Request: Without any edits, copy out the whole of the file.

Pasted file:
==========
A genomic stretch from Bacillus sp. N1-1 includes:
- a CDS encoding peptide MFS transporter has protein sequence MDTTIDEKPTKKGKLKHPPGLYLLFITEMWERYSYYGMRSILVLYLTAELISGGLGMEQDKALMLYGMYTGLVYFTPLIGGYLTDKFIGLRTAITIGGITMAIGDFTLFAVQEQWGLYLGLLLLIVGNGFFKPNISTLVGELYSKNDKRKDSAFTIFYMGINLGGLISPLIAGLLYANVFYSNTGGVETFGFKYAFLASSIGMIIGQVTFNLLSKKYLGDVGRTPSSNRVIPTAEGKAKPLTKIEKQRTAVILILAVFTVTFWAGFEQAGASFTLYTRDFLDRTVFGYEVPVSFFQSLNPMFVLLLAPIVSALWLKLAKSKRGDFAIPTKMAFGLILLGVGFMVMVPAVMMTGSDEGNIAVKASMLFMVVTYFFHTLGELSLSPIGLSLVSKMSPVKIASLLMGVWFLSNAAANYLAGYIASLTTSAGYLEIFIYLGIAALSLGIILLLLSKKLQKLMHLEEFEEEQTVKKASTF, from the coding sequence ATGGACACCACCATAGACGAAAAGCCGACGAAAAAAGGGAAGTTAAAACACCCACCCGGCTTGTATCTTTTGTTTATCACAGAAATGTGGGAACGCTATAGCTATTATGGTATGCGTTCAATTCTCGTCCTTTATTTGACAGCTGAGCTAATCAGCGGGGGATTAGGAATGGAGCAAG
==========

A genomic stretch from Bacillus sp. N1-1 includes:
- a CDS encoding peptide MFS transporter has protein sequence MDTTIDEKPTKKGKLKHPPGLYLLFITEMWERYSYYGMRSILVLYLTAELISGGLGMEQDKALMLYGMYTGLVYFTPLIGGYLTDKFIGLRTAITIGGITMAIGDFTLFAVQEQWGLYLGLLLLIVGNGFFKPNISTLVGELYSKNDKRKDSAFTIFYMGINLGGLISPLIAGLLYANVFYSNTGGVETFGFKYAFLASSIGMIIGQVTFNLLSKKYLGDVGRTPSSNRVIPTAEGKAKPLTKIEKQRTAVILILAVFTVTFWAGFEQAGASFTLYTRDFLDRTVFGYEVPVSFFQSLNPMFVLLLAPIVSALWLKLAKSKRGDFAIPTKMAFGLILLGVGFMVMVPAVMMTGSDEGNIAVKASMLFMVVTYFFHTLGELSLSPIGLSLVSKMSPVKIASLLMGVWFLSNAAANYLAGYIASLTTSAGYLEIFIYLGIAALSLGIILLLLSKKLQKLMHLEEFEEEQTVKKASTF, from the coding sequence ATGGACACCACCATAGACGAAAAGCCGACGAAAAAAGGGAAGTTAAAACACCCACCCGGCTTGTATCTTTTGTTTATCACAGAAATGTGGGAACGCTATAGCTATTATGGTATGCGTTCAATTCTCGTCCTTTATTTGACAGCTGAGCTAATCAGCGGGGGATTAGGAATGGAGCAAG